Despite the advances in mobile technology over the years, users have been forced to rely on bigger and bigger storage media to combat their data growth problems.
Perhaps, instead of focusing on larger storage, vendors really just need to create smarter storage.
At an IBM dinner a couple of weeks ago, Finis Conner, who is currently chairman and CEO of StorCard Inc., suggested that personal and portable computing devices could benefit largely from a personal HSM (hierarchical storage management) solution.
Conner, who is familiar to storage-industry followers for his experience in designing, manufacturing and selling hard disk drives, co-founded Shugart Associates in 1973. The company, sold to Xerox Corp. in 1977, made and sold 8-inch floppy disks and HDD (hard disk drives).
In 1979, Conner co-founded Seagate Technology LLC, where he conceived the original 5 ¼-inch Winchester disk drive. In 1986, he founded Conner Peripherals Inc., which was the first company to develop and manufacture 3 ½-inch and 2 ½-inch Winchester disk drives used in personal computers.
Under his direction, Conner Peripherals grew to $1.4 billion in its fourth year of sales and $2.7 billion in its 10th year, when Seagate acquired the company.
But Conners new company, StorCard Inc., is turning its attention toward portable solutions. Its new, portable storage product is the size of a credit card, and a single StorCard can hold 100MB to 5GB of data.
Conner said he believes that by seamlessly migrating older, unused data from portable devices onto servers or PCs, users will be able to more efficiently utilize the small onboard storage on their portable devices.
In place of the data, a personal HSM could leave intelligent file pointers that quickly locate migrated copies of data and could be residing on an external system such as a PC at home or a file server at work.
Considering the growth these days of high-speed wireless Internet access, intelligent personal HSM solutions would be able to automatically contact a home PC or server to locate and quickly download a previously migrated file.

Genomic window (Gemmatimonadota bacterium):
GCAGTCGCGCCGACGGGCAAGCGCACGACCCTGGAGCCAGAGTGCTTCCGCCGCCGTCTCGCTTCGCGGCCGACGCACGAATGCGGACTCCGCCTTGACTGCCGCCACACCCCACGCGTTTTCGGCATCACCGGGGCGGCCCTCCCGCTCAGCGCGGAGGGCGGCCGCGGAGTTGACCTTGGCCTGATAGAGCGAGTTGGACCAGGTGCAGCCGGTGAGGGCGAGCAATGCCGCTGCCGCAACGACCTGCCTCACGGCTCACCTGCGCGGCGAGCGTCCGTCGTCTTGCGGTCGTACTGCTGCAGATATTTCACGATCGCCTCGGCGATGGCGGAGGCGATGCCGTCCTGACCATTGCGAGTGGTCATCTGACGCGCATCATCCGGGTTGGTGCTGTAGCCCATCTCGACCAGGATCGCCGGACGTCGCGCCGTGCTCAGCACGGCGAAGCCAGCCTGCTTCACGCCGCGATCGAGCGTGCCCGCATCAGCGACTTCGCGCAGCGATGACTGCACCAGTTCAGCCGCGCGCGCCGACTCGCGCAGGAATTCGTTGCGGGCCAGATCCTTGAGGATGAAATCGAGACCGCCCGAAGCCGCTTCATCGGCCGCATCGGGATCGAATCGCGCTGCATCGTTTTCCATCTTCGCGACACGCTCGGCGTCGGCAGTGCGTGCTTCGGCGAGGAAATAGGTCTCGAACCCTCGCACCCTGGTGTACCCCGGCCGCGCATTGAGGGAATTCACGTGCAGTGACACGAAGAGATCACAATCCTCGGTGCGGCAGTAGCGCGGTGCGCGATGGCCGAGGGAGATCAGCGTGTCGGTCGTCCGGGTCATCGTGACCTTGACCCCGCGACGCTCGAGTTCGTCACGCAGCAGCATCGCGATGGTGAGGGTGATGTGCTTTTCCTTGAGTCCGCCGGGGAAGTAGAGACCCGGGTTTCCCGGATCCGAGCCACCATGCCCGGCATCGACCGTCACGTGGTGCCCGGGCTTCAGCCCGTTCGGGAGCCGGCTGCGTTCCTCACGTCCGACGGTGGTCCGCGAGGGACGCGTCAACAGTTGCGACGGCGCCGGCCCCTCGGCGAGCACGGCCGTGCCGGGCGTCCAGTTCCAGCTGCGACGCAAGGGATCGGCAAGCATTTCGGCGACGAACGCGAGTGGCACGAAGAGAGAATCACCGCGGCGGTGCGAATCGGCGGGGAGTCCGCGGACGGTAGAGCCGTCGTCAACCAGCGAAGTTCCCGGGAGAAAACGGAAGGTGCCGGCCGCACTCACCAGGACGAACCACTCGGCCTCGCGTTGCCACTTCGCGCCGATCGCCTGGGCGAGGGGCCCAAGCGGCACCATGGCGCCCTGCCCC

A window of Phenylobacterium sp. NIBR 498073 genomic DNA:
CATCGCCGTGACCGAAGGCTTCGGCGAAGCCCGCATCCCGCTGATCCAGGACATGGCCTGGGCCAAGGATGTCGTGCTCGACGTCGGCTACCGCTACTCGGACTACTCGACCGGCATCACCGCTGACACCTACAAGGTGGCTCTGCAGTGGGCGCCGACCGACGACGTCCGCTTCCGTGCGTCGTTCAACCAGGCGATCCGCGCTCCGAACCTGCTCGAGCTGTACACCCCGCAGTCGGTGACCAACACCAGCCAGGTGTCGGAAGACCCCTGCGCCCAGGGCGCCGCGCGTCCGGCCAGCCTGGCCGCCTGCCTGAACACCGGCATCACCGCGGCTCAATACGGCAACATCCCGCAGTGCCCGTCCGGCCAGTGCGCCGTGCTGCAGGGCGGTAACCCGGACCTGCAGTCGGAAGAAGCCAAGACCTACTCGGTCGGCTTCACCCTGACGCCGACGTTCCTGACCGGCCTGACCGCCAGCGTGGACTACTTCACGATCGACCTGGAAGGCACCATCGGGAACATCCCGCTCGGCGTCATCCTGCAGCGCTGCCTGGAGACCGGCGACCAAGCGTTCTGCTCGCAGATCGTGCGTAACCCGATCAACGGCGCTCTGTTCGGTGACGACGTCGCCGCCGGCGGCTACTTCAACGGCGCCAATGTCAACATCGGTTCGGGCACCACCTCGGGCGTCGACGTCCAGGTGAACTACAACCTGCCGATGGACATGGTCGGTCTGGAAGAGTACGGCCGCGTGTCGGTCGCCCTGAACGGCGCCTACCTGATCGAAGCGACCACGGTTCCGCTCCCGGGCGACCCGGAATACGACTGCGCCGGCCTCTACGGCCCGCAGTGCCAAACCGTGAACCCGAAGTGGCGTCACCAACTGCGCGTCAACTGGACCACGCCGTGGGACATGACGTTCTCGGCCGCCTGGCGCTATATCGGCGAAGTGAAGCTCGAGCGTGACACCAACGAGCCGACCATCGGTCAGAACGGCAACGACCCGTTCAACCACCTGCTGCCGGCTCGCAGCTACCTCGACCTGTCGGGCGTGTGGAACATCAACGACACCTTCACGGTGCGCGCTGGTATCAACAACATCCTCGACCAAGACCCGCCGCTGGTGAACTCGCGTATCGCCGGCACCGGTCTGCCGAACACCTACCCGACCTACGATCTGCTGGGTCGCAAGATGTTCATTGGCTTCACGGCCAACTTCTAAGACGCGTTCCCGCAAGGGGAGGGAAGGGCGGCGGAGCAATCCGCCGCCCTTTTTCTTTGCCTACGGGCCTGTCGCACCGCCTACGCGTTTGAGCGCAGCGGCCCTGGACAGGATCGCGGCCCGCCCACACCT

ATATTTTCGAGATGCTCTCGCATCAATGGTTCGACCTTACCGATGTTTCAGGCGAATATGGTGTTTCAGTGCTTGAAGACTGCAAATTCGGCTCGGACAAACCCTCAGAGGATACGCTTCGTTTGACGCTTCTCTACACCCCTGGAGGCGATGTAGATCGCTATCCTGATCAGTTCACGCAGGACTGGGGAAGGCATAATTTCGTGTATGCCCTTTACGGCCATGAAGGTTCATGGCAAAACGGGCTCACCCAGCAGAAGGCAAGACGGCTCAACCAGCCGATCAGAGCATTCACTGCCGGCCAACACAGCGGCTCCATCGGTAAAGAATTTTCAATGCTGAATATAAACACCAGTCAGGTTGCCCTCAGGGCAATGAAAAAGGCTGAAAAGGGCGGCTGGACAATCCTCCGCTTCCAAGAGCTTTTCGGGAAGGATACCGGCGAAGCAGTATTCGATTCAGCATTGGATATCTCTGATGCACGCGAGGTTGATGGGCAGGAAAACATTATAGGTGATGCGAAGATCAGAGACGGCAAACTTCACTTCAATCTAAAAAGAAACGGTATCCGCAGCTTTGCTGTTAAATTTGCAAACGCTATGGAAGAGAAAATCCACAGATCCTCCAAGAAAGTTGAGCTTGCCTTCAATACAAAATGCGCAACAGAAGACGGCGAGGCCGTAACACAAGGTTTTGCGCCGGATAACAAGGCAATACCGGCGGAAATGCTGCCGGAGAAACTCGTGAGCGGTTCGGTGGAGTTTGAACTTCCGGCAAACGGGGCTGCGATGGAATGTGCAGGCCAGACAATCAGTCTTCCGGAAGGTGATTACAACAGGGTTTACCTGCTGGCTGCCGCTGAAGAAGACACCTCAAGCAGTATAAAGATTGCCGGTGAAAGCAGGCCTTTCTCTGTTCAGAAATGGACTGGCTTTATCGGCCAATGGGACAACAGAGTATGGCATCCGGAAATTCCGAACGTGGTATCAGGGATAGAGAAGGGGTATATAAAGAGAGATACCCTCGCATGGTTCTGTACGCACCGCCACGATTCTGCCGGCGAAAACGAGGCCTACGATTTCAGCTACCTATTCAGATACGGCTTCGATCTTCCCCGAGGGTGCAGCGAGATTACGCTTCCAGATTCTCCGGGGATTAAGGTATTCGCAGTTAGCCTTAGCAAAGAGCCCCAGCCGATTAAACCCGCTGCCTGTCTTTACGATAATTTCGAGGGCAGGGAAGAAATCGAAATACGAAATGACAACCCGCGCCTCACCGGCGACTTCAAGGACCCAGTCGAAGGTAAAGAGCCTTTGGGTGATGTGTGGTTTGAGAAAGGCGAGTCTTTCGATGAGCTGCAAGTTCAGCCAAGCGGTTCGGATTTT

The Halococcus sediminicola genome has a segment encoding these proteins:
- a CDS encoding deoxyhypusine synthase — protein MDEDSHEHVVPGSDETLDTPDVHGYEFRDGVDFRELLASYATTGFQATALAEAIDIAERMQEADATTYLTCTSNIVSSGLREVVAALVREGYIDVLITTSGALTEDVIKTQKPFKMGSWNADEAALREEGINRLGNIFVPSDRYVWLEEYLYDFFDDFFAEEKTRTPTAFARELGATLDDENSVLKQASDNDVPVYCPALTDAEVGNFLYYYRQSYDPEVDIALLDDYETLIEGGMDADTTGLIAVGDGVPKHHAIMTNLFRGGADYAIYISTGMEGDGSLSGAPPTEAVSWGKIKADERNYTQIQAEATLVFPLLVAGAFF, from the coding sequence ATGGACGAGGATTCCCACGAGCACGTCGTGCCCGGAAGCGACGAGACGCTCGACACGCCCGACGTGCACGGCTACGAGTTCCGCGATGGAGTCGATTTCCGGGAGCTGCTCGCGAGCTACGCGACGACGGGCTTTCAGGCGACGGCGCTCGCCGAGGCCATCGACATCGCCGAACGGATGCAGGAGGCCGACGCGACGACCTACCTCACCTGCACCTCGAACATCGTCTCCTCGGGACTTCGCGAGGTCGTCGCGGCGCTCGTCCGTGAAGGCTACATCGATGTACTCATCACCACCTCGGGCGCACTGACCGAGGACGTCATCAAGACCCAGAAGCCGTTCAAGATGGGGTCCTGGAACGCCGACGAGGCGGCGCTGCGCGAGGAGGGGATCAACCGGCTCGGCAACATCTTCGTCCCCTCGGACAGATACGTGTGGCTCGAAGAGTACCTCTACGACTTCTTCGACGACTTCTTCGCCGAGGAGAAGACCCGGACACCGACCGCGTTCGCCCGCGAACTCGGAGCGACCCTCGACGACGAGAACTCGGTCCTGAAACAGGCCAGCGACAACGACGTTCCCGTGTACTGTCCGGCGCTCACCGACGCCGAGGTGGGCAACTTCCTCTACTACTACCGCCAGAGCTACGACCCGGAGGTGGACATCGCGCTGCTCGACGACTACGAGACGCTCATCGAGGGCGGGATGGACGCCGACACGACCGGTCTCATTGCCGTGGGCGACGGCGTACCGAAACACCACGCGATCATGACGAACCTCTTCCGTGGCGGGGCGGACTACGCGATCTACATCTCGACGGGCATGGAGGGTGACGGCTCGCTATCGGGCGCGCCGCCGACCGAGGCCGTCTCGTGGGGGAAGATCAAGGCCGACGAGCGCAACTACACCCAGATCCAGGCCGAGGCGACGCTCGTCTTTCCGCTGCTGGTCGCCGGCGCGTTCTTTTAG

Like any other HSM, a personal HSM would benefit users since it would clean up expensive, highly limited portable storage and transfer data that is unlikely to be accessed to an external computer.
But such a solution does face some challenges. First, while HSM has been a mainstay in mainframe environments for decades, only now—with the monstrous marketing push of ILM (information lifecycle management) from storage vendors—has HSM really become fashionable in smaller open system environments.
Much like any other storage management solution on the market today, complexity is the biggest obstacle.
One aspect of HSM that has always been difficult is the creation and optimization of migration policies.
If you make a migration policy too aggressive, you will wind up wasting valuable time sending requests out to the HSM server and retrieving data from nearline storage.
While a megabyte or two would be OK to retrieve on a broadband connection with a wireless device, doing retrieval operations for dozens of files could be more than a little painful, especially if you are with clients or late for a meeting.
On the flip side, creating policies that are too laid-back makes the HSM system inefficient, which may force clients to buy additional portable storage to satisfy their needs.
Another practical thing to consider is that a user would have to make sure his or her HSM server is always on and always connected to the Internet—two factors that could lead to security headaches.
While the personal HSM may not be a solution we will see in the near future, Im sure that technologies will be developed to help mobile users optimize the storage of their devices.